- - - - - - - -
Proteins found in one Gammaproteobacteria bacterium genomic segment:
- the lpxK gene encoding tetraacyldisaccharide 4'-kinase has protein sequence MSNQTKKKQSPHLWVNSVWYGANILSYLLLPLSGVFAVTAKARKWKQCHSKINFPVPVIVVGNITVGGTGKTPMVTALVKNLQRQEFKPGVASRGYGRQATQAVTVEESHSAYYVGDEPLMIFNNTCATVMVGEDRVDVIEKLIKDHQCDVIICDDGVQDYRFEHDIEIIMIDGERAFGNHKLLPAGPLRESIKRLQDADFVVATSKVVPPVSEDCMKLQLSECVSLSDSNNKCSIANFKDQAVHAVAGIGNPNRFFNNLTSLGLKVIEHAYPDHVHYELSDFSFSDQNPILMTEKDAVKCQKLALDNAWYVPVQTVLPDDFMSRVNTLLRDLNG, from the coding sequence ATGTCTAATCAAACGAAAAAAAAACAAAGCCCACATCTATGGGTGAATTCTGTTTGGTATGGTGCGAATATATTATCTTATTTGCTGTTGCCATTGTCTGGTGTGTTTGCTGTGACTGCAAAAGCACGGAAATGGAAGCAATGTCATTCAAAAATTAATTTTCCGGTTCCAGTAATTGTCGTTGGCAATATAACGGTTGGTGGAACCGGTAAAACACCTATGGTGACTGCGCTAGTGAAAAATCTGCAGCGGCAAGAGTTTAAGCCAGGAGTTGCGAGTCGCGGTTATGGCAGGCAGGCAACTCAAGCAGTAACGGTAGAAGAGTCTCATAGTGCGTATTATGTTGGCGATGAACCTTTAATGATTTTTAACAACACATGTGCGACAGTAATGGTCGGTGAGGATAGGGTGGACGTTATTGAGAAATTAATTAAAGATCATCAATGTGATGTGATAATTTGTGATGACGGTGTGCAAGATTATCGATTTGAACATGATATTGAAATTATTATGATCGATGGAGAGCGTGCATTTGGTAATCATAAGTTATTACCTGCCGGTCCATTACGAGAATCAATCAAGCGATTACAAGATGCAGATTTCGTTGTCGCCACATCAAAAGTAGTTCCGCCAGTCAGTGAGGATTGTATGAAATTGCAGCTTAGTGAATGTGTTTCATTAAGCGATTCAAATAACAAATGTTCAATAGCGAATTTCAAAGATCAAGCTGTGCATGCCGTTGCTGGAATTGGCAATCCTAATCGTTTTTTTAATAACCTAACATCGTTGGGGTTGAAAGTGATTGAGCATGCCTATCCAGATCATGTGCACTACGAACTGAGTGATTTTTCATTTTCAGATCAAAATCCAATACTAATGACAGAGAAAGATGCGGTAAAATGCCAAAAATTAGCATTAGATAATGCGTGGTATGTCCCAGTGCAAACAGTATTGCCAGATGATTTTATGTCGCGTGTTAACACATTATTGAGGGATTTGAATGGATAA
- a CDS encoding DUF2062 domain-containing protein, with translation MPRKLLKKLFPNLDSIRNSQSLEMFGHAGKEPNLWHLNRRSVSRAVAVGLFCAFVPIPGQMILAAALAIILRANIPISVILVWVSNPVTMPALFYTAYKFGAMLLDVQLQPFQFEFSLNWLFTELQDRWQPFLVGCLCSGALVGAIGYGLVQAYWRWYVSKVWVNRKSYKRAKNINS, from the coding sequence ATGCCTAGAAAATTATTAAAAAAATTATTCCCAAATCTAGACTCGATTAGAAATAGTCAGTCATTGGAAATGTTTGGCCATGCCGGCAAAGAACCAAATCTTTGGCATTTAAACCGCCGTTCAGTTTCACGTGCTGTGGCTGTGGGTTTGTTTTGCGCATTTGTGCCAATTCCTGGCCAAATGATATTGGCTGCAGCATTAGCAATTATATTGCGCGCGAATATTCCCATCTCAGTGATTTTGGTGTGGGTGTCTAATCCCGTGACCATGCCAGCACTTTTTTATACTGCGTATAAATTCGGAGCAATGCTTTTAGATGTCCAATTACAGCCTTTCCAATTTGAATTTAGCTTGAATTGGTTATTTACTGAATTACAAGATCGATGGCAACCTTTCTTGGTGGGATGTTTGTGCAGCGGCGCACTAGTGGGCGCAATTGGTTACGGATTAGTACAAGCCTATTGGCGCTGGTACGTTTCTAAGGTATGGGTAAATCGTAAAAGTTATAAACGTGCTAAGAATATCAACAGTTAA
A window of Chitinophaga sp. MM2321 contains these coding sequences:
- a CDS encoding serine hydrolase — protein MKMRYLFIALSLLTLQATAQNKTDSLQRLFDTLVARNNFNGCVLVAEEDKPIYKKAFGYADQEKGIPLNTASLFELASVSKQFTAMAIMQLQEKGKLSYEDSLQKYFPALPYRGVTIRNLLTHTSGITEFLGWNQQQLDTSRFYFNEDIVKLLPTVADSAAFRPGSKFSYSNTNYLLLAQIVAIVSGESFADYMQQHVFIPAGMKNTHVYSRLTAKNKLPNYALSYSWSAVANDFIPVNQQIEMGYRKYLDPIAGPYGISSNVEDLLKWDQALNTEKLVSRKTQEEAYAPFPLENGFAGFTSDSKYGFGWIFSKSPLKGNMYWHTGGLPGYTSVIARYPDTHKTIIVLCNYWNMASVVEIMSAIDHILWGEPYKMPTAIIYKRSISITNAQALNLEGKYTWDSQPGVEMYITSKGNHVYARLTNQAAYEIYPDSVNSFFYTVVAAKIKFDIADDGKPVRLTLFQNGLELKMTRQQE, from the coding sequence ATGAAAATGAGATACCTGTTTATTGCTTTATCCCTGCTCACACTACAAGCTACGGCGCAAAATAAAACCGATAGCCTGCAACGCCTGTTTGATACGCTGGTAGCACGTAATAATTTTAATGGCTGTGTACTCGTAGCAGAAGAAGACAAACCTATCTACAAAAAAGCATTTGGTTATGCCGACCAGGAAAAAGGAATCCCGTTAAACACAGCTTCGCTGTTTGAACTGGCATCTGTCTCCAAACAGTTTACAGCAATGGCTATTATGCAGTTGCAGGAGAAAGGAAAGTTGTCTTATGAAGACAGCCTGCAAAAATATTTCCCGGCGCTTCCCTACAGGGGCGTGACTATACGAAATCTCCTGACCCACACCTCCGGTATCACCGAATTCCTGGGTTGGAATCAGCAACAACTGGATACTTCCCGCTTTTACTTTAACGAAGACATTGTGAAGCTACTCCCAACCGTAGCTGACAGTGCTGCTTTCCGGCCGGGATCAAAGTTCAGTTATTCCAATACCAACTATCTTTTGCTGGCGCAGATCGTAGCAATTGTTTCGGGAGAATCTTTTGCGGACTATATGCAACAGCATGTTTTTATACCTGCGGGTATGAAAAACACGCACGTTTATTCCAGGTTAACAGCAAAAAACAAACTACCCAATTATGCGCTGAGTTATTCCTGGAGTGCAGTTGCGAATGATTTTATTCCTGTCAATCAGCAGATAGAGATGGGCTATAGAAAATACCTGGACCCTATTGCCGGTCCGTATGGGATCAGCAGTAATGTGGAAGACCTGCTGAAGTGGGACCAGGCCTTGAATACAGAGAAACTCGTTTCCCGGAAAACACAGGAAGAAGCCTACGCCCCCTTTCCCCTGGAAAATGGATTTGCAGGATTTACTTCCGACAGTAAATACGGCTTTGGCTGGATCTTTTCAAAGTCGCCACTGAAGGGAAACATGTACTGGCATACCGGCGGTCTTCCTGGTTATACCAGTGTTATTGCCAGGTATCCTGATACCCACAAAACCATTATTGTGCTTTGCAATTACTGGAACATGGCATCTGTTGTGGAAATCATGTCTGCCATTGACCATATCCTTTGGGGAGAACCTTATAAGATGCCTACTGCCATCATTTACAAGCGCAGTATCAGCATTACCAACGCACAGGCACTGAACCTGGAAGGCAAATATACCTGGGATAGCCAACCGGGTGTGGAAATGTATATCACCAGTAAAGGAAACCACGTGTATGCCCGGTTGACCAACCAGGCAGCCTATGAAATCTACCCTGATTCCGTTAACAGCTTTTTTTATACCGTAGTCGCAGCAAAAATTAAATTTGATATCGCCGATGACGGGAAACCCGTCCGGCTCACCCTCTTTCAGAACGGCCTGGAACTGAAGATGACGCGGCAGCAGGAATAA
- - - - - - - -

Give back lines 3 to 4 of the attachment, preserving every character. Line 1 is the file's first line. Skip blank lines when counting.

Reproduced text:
- a CDS encoding DUF2062 domain-containing protein, with translation MPRKLLKKLFPNLDSIRNSQSLEMFGHAGKEPNLWHLNRRSVSRAVAVGLFCAFVPIPGQMILAAALAIILRANIPISVILVWVSNPVTMPALFYTAYKFGAMLLDVQLQPFQFEFSLNWLFTELQDRWQPFLVGCLCSGALVGAIGYGLVQAYWRWYVSKVWVNRKSYKRAKNINS, from the coding sequence ATGCCTAGAAAATTATTAAAAAAATTATTCCCAAATCTAGACTCGATTAGAAATAGTCAGTCATTGGAAATGTTTGGCCATGCCGGCAAAGAACCAAATCTTTGGCATTTAAACCGCCGTTCAGTTTCACGTGCTGTGGCTGTGGGTTTGTTTTGCGCATTTGTGCCAATTCCTGGCCAAATGATATTGGCTGCAGCATTAGCAATTATATTGCGCGCGAATATTCCCATCTCAGTGATTTTGGTGTGGGTGTCTAATCCCGTGACCATGCCAGCACTTTTTTATACTGCGTATAAATTCGGAGCAATGCTTTTAGATGTCCAATTACAGCCTTTCCAATTTGAATTTAGCTTGAATTGGTTATTTACTGAATTACAAGATCGATGGCAACCTTTCTTGGTGGGATGTTTGTGCAGCGGCGCACTAGTGGGCGCAATTGGTTACGGATTAGTACAAGCCTATTGGCGCTGGTACGTTTCTAAGGTATGGGTAAATCGTAAAAGTTATAAACGTGCTAAGAATATCAACAGTTAA
A window of Chitinophaga sp. MM2321 contains these coding sequences: